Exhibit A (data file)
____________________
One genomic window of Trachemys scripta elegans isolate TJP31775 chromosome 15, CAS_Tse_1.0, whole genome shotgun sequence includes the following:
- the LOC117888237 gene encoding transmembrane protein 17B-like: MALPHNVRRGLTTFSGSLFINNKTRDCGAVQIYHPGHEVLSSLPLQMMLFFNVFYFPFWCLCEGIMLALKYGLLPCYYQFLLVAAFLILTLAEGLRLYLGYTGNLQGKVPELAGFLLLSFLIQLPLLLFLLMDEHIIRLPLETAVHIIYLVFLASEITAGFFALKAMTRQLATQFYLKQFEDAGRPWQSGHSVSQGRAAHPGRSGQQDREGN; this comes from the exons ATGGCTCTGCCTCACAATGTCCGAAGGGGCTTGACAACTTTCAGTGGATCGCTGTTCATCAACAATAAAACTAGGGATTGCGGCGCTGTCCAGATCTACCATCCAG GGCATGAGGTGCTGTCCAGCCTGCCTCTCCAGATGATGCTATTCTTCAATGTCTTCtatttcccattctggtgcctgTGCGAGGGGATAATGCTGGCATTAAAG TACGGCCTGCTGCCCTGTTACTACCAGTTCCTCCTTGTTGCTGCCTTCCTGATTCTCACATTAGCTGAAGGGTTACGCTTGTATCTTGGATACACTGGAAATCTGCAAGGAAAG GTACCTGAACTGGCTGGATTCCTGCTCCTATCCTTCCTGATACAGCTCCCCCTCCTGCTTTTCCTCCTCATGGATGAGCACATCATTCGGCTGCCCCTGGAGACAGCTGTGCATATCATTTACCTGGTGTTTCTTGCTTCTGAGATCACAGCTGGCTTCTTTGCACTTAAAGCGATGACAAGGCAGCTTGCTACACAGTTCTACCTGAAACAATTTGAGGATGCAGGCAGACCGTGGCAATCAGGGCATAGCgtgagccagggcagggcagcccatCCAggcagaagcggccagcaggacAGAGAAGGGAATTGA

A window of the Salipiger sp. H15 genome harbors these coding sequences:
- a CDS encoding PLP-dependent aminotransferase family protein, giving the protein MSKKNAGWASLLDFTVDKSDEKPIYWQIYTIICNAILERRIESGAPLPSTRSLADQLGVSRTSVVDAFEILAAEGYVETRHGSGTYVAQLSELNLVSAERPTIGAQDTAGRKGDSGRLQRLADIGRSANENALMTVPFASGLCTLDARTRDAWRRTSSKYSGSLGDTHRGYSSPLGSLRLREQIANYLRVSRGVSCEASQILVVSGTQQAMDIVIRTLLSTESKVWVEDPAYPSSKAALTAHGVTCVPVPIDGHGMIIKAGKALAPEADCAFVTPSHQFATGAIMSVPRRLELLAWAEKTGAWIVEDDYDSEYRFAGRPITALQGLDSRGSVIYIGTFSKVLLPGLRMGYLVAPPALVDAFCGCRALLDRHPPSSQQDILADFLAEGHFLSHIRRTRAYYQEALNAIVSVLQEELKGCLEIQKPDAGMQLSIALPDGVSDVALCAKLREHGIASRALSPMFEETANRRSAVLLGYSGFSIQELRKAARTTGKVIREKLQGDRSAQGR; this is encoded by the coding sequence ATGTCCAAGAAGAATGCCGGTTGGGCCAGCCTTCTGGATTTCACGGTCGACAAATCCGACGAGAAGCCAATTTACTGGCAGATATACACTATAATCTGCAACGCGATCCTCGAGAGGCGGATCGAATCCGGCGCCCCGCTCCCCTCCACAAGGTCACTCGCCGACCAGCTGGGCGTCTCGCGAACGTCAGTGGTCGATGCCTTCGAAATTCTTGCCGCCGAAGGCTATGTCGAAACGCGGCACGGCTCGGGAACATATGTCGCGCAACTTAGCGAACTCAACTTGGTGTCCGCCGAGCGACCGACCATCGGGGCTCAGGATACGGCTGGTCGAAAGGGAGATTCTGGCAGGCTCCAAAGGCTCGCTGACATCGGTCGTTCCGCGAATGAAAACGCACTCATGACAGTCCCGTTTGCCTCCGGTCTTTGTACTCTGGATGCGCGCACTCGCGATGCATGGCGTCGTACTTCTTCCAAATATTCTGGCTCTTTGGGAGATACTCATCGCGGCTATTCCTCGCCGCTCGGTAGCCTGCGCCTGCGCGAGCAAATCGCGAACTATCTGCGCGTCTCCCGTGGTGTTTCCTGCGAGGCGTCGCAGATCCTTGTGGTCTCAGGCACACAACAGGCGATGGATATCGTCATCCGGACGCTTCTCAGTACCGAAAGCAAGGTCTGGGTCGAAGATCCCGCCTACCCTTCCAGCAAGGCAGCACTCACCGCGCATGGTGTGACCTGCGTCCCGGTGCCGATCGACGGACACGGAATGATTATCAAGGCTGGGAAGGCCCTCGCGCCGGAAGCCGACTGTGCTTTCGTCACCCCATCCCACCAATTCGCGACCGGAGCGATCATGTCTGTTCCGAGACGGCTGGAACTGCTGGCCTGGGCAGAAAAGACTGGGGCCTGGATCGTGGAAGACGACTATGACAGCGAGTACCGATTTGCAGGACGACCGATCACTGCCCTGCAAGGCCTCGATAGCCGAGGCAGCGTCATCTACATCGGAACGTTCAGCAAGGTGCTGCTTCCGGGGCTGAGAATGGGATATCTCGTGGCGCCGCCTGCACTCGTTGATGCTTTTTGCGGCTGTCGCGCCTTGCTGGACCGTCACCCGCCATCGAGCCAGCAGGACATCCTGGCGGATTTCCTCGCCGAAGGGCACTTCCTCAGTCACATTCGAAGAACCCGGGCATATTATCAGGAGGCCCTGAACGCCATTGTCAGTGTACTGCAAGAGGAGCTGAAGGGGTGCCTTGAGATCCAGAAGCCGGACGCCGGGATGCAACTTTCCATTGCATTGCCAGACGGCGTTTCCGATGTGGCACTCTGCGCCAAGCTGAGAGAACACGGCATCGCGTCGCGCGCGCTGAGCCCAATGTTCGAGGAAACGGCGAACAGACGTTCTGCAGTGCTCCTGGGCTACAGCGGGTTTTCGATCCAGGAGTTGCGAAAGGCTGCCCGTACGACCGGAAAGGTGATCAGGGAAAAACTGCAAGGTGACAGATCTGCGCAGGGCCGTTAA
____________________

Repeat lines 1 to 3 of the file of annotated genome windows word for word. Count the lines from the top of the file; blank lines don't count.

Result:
One genomic window of Trachemys scripta elegans isolate TJP31775 chromosome 15, CAS_Tse_1.0, whole genome shotgun sequence includes the following:
- the LOC117888237 gene encoding transmembrane protein 17B-like: MALPHNVRRGLTTFSGSLFINNKTRDCGAVQIYHPGHEVLSSLPLQMMLFFNVFYFPFWCLCEGIMLALKYGLLPCYYQFLLVAAFLILTLAEGLRLYLGYTGNLQGKVPELAGFLLLSFLIQLPLLLFLLMDEHIIRLPLETAVHIIYLVFLASEITAGFFALKAMTRQLATQFYLKQFEDAGRPWQSGHSVSQGRAAHPGRSGQQDREGN; this comes from the exons ATGGCTCTGCCTCACAATGTCCGAAGGGGCTTGACAACTTTCAGTGGATCGCTGTTCATCAACAATAAAACTAGGGATTGCGGCGCTGTCCAGATCTACCATCCAG GGCATGAGGTGCTGTCCAGCCTGCCTCTCCAGATGATGCTATTCTTCAATGTCTTCtatttcccattctggtgcctgTGCGAGGGGATAATGCTGGCATTAAAG TACGGCCTGCTGCCCTGTTACTACCAGTTCCTCCTTGTTGCTGCCTTCCTGATTCTCACATTAGCTGAAGGGTTACGCTTGTATCTTGGATACACTGGAAATCTGCAAGGAAAG GTACCTGAACTGGCTGGATTCCTGCTCCTATCCTTCCTGATACAGCTCCCCCTCCTGCTTTTCCTCCTCATGGATGAGCACATCATTCGGCTGCCCCTGGAGACAGCTGTGCATATCATTTACCTGGTGTTTCTTGCTTCTGAGATCACAGCTGGCTTCTTTGCACTTAAAGCGATGACAAGGCAGCTTGCTACACAGTTCTACCTGAAACAATTTGAGGATGCAGGCAGACCGTGGCAATCAGGGCATAGCgtgagccagggcagggcagcccatCCAggcagaagcggccagcaggacAGAGAAGGGAATTGA

A window of the Salipiger sp. H15 genome harbors these coding sequences: